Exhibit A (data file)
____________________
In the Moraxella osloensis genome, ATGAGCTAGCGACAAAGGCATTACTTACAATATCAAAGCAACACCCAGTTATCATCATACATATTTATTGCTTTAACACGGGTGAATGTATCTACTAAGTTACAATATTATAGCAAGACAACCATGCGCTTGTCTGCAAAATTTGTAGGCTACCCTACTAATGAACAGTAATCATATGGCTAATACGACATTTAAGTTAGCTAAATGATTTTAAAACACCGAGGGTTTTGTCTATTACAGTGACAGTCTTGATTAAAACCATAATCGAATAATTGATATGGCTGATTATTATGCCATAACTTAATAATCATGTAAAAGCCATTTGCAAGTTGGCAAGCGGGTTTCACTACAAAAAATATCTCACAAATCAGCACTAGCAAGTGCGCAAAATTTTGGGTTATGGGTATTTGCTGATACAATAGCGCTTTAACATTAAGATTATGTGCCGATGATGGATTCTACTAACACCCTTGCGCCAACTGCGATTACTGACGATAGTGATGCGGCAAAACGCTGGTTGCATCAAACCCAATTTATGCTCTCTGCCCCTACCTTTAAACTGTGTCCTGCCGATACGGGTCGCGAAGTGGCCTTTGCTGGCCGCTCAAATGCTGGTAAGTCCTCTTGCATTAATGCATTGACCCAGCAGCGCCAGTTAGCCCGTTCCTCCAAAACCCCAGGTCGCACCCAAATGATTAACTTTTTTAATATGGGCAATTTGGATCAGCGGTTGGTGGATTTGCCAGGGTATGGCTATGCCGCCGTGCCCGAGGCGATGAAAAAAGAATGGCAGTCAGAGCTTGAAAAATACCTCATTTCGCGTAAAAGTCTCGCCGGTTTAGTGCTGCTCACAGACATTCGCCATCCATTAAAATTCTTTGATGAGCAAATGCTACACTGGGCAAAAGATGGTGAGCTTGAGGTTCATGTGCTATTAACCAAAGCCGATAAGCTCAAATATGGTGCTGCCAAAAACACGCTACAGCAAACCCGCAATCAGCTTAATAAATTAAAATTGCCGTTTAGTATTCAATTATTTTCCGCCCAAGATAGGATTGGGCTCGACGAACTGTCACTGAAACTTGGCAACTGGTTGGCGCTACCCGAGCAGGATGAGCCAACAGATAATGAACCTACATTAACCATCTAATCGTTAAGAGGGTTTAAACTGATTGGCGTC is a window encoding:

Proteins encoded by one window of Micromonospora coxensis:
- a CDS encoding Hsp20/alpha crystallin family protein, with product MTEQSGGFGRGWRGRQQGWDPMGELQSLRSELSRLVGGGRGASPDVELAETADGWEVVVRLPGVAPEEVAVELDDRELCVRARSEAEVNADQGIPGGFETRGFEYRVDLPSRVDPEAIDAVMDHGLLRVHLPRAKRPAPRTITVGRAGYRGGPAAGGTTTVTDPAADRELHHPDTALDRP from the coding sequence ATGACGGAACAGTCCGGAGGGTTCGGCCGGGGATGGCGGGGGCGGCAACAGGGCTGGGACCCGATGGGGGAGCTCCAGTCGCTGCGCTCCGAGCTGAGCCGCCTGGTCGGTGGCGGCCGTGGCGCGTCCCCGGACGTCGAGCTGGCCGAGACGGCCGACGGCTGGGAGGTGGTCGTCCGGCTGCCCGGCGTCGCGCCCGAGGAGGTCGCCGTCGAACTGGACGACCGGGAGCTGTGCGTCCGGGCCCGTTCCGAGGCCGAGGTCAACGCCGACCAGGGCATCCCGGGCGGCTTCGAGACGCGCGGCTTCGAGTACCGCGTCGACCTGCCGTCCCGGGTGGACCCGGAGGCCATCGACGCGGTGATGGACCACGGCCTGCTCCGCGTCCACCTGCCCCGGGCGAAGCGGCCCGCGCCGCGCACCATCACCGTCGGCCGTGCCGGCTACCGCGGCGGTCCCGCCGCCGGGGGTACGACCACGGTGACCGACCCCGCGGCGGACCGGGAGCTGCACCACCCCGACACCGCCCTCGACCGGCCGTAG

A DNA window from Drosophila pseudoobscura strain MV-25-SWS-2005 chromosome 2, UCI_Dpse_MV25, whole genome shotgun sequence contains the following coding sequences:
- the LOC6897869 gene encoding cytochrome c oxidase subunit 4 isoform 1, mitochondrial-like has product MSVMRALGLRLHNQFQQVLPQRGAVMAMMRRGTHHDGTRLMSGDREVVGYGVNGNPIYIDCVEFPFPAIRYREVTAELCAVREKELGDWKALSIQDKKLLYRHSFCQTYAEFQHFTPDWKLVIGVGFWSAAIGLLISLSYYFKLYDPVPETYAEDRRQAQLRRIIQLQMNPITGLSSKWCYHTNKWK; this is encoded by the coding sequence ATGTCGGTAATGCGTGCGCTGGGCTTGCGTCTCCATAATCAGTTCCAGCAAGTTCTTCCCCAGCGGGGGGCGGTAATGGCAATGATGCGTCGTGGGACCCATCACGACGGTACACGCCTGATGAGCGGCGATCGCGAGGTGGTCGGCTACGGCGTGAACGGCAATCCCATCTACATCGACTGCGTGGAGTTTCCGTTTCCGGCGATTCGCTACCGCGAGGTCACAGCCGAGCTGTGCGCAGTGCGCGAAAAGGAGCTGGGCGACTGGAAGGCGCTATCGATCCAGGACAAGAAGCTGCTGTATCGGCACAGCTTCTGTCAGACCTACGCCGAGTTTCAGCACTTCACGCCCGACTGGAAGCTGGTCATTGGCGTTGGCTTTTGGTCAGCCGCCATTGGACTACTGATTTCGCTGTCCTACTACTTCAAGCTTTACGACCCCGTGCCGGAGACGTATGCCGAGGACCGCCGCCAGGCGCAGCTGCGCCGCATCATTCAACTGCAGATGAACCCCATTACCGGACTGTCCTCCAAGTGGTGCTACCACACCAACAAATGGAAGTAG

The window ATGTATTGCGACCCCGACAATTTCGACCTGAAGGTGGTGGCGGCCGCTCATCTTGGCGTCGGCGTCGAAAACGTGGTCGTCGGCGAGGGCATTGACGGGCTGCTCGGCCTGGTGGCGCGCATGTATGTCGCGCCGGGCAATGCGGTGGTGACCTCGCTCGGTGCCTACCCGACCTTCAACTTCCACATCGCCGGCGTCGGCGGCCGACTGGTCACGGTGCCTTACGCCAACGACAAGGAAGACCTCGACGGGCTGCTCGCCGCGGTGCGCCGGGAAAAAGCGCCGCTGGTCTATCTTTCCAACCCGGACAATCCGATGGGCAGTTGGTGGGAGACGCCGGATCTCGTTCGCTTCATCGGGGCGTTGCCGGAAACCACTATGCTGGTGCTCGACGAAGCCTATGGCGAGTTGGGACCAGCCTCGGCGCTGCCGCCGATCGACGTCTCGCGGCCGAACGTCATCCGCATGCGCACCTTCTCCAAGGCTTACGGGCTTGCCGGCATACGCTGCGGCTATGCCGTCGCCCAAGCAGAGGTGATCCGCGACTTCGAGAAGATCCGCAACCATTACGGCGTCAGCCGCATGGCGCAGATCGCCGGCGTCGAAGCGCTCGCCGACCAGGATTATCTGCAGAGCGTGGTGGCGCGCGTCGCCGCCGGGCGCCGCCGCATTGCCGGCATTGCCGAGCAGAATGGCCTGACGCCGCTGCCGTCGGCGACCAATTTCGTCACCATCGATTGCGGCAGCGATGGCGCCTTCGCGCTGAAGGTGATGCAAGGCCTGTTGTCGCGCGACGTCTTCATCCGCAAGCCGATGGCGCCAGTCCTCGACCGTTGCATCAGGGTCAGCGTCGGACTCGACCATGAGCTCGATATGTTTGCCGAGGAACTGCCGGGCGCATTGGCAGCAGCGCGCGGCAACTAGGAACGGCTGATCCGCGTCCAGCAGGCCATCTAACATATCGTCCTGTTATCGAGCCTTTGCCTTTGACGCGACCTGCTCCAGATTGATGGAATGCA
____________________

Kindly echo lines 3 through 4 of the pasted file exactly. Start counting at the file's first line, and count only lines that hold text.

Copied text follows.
- a CDS encoding Hsp20/alpha crystallin family protein, with product MTEQSGGFGRGWRGRQQGWDPMGELQSLRSELSRLVGGGRGASPDVELAETADGWEVVVRLPGVAPEEVAVELDDRELCVRARSEAEVNADQGIPGGFETRGFEYRVDLPSRVDPEAIDAVMDHGLLRVHLPRAKRPAPRTITVGRAGYRGGPAAGGTTTVTDPAADRELHHPDTALDRP from the coding sequence ATGACGGAACAGTCCGGAGGGTTCGGCCGGGGATGGCGGGGGCGGCAACAGGGCTGGGACCCGATGGGGGAGCTCCAGTCGCTGCGCTCCGAGCTGAGCCGCCTGGTCGGTGGCGGCCGTGGCGCGTCCCCGGACGTCGAGCTGGCCGAGACGGCCGACGGCTGGGAGGTGGTCGTCCGGCTGCCCGGCGTCGCGCCCGAGGAGGTCGCCGTCGAACTGGACGACCGGGAGCTGTGCGTCCGGGCCCGTTCCGAGGCCGAGGTCAACGCCGACCAGGGCATCCCGGGCGGCTTCGAGACGCGCGGCTTCGAGTACCGCGTCGACCTGCCGTCCCGGGTGGACCCGGAGGCCATCGACGCGGTGATGGACCACGGCCTGCTCCGCGTCCACCTGCCCCGGGCGAAGCGGCCCGCGCCGCGCACCATCACCGTCGGCCGTGCCGGCTACCGCGGCGGTCCCGCCGCCGGGGGTACGACCACGGTGACCGACCCCGCGGCGGACCGGGAGCTGCACCACCCCGACACCGCCCTCGACCGGCCGTAG

A DNA window from Drosophila pseudoobscura strain MV-25-SWS-2005 chromosome 2, UCI_Dpse_MV25, whole genome shotgun sequence contains the following coding sequences: